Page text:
Religions are not philosophies. Nor are they collections of poetry. Even though they can be looked at through these lenses. They are world views.
It is easy to be seduced by the good feelings aroused when people of two different faiths engage in what is called interfaith dialogue in order to foster the safety of religious pluralism, but these events are themselves an intellectual repression, veering away from the differences, that would normally be negligible, if it weren’t for the presence, in religion, of the notion of faith.
When spiritualists share their appreciation of religious texts, as if these texts were works of poetry, they have subverted the reality of the text and performed the same sin of simplification as the zealot. They are, for the purposes of convenience, dismissing the very profound political contexts out of which these religions emerged, and by doing so often have to steer clear of much of the actual religion, in order to hold onto their smaller prettier form of the idol. Religions make claims on our behavior and on our beliefs, and on our relationships with one another and our societies. Those who whitewash them only prolong peoples’ spiritual search, by avoiding the uncomfortable fact of religious irreconcilability. Those that celebrate different religions with one another are like fans of two different sports teams attending the same pep rally. When push comes to shove, they all want to wear the ring.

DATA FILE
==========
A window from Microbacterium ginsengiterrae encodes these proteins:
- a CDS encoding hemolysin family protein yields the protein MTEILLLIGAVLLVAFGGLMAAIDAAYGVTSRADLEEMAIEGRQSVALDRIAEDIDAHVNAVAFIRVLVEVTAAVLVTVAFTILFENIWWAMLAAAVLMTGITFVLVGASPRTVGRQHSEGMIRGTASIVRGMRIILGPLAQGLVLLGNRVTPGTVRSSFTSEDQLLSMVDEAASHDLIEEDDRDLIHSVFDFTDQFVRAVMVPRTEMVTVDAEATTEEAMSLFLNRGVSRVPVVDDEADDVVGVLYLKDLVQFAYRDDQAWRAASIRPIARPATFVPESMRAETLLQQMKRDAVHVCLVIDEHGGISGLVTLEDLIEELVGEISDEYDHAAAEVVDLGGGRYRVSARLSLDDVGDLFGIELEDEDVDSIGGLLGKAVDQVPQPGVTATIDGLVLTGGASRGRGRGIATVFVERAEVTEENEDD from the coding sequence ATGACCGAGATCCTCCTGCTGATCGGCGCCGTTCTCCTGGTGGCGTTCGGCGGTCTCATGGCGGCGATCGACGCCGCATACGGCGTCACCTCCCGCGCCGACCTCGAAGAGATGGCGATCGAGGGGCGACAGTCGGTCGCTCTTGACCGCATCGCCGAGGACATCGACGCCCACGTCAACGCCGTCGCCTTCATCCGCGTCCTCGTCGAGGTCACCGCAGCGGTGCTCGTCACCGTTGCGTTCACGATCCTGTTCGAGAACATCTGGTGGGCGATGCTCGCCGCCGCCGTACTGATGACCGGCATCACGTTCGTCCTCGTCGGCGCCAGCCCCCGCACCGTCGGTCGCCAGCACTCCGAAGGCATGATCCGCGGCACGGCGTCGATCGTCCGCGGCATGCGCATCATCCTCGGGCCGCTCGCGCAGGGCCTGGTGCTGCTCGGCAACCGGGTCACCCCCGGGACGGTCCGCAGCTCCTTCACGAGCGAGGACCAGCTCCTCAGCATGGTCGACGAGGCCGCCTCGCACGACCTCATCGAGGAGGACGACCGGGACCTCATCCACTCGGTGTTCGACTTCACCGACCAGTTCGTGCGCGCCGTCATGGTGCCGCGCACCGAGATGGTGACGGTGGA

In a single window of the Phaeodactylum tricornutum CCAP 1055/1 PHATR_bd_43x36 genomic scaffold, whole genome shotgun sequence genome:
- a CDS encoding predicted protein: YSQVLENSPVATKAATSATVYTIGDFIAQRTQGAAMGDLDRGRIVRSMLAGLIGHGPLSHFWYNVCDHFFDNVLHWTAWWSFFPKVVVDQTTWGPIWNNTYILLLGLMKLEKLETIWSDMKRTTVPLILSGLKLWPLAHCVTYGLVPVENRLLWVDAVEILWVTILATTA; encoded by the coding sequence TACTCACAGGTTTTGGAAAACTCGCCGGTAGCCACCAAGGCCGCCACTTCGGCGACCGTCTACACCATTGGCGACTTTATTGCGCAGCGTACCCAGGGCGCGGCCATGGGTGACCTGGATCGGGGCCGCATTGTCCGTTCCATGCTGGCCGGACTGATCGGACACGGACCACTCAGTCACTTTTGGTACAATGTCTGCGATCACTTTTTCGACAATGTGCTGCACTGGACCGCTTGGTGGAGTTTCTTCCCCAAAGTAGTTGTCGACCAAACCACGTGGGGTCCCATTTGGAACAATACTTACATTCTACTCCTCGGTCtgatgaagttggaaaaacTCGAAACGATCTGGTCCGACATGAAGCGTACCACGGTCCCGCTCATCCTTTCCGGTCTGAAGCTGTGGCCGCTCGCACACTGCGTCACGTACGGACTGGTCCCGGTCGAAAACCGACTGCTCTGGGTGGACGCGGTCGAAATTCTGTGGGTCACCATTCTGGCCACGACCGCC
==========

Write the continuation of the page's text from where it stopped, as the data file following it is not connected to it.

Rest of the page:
I am not an atheist. In fact, I find the growth of passionate atheism in the West distasteful and intellectually dull. But, I do think religions are a mixture of politics, metaphysics, intuitions and wisdoms that are trapped in time, and that they should be treated as such. You cannot both believe in one religion and tolerate another, and this is why I am critical of those who attempt to ‘protect’ religious plurality. If you believe in some ancient text as having magical properties, then you ought to argue forcefully for its legitimacy. If you are not arguing for it, I conclude you don’t really believe in it. You just feel kind of sorry for its passing. And I will admit to that myself.